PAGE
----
The Fed increases rates by 50 basis points

May 12, 2022
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Last Wednesday at the end of its monetary policy meeting, the Fed decided to raise its int...

Last Wednesday at the end of its monetary policy meeting, the Fed decided to raise its interest rates by 50 basis points. This is the biggest increase in the last 22 years. The Fed had already initiated the move with a first quarter-point hike in March. Now the range of rates is between 0.75% and 1%. In addition to this rate hike, the US central bank has announced its willingness to reduce the size of its balance sheet while at the same time clarifying the pace of this reduction: $47.5 billion per month starting in June and then double as of September. This is an extremely fast wind-down. To give an idea the current balance sheet is $9 trillion, it was around $4 trillion before COVID. The increase in size is a direct effect of bond purchases during the pandemic. The Fed waited for a long time before taking action, hoping that inflation would be only transitory, but it must be noted that this is not the case. The central bank is thus shifting into high gear. Looking at economic data, we see that one of the two objectives of the Fed has been achieved but the other is far from the target. On the employment front, job creations are positive and the unemployment rate is historically low (3.6%). This underlines the strength of the US economy. But if we look at prices, we see that inflation at 8.6% is far from the target of 2%, and even if wages rose slightly less than expected last month, they are still rising by 5.5% per year. Yesterday, Joe Biden timely launched a communication and information operation on the topic of inflation explaining that the fight against inflation was his “top domestic priority”; that it is coming largely from external factors (the pandemic and the war) and that all countries are affected but that he was still going to take steps to mitigate its effects. There is talk of a reduction in the tariffs imposed by Donald Trump on Chinese products. The consumer price index will be published today. It is probably the most important macro-economic data at the moment.

The market was expecting the Fed’s announcements and therefore did not respond to the news release. On the other hand, during his post-conference press briefing, Jerome Powell surprised the market by ruling out future interest rate hikes of 75 basis points, which temporarily lowered the dollar and supported the stock exchanges. But the next day we saw a return of the trend observed in recent times with a dollar again rising by risk aversion. In this case, we refer to geopolitical and economic risk as well as the zero-covid policy in China that is weighing on business. In recent days, the strength of the greenback against a basket of currencies (dollar index) reached a 20-year high. Similarly, the dollar/Swiss franc are now close to parity with a high of 0.9975 yesterday. The euro is very volatile: it appreciates when the ECB refers to the need for a strong currency to combat inflation, declines when statistics on the other side of the Atlantic are better. And of course it remains very sensitive to the new policies and military coming from the east. Recently, it was supported by several monetary officials saying that a strong euro would better absorb inflation, suggesting a first interest rate hike this summer. Against the Swiss franc, the euro rose to 1.0515, a three-month high. Our national currency is suffering from the expected rate differential with the US and Europe.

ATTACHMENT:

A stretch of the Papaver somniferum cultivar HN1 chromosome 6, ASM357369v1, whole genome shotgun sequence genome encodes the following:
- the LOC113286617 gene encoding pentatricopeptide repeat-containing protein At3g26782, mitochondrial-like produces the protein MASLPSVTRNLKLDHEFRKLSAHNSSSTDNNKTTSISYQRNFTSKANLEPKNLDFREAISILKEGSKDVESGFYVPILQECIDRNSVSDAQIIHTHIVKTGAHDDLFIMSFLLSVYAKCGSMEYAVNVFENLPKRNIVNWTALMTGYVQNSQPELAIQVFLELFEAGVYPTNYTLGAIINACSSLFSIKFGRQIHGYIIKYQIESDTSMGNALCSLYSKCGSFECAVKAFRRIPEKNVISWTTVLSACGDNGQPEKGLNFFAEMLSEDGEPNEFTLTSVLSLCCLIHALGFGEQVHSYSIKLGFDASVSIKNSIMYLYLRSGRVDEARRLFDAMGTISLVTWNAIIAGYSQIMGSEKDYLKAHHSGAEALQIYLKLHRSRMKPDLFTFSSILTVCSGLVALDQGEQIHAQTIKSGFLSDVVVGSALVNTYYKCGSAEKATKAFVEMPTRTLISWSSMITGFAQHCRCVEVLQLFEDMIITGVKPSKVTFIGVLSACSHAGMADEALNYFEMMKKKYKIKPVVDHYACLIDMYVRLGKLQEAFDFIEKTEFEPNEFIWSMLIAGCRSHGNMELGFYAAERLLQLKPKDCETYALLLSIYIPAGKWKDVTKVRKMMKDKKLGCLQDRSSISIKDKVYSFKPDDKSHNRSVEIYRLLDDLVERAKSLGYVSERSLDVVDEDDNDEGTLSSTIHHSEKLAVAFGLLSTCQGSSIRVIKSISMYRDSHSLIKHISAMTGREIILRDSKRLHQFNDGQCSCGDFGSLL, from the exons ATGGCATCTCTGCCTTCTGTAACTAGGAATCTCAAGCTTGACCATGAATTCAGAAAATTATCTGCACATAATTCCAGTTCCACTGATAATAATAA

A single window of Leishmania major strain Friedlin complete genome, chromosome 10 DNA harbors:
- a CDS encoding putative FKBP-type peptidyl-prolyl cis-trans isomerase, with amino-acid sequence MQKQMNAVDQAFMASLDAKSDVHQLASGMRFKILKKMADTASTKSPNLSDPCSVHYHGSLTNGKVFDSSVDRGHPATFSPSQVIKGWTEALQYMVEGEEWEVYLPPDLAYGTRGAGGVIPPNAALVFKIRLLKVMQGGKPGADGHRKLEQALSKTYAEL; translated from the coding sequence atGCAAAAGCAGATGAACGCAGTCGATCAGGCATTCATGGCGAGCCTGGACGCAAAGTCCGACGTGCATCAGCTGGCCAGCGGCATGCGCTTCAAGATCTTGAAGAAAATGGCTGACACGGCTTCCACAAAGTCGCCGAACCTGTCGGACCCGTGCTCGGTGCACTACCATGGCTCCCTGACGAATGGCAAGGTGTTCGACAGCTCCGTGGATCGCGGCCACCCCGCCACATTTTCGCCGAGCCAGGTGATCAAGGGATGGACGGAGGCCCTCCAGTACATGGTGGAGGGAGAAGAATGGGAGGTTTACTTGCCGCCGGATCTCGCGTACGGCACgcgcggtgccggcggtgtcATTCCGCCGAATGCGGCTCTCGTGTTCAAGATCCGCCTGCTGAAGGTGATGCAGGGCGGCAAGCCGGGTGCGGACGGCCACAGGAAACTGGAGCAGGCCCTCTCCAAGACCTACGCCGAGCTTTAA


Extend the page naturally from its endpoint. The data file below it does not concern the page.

The pound sterling is down to around 1.23, its lowest in almost two years. For the fourth time the UK central bank increased its key interest rate to 1% and lowered its growth forecasts. Inflation is very strong and could reach 10% by the end of the year.

Oil is also very volatile. At the end of last week it was supported by the OPEC’s refusal to increase its production plan and at the beginning of the week it fell in the face of the difficulties in setting up an embargo on Russian oil. These are the two main factors to be monitored. In general, commodities are the only asset class to show positive performance since the beginning of the year. On the other hand, industrial metals suffered a correction with the fall of activity in China. Precious metals are also falling in the face of rising real rates and the US dollar.

On the yield side, the US 10-year rate is slightly below 3% and the 30-year slightly above. The world’s main stock exchanges are still in red (-24% for the Nasdaq since the beginning of the year) and Bitcoin has not been spared since it has dropped from $40,000 to $30,000 in a few days.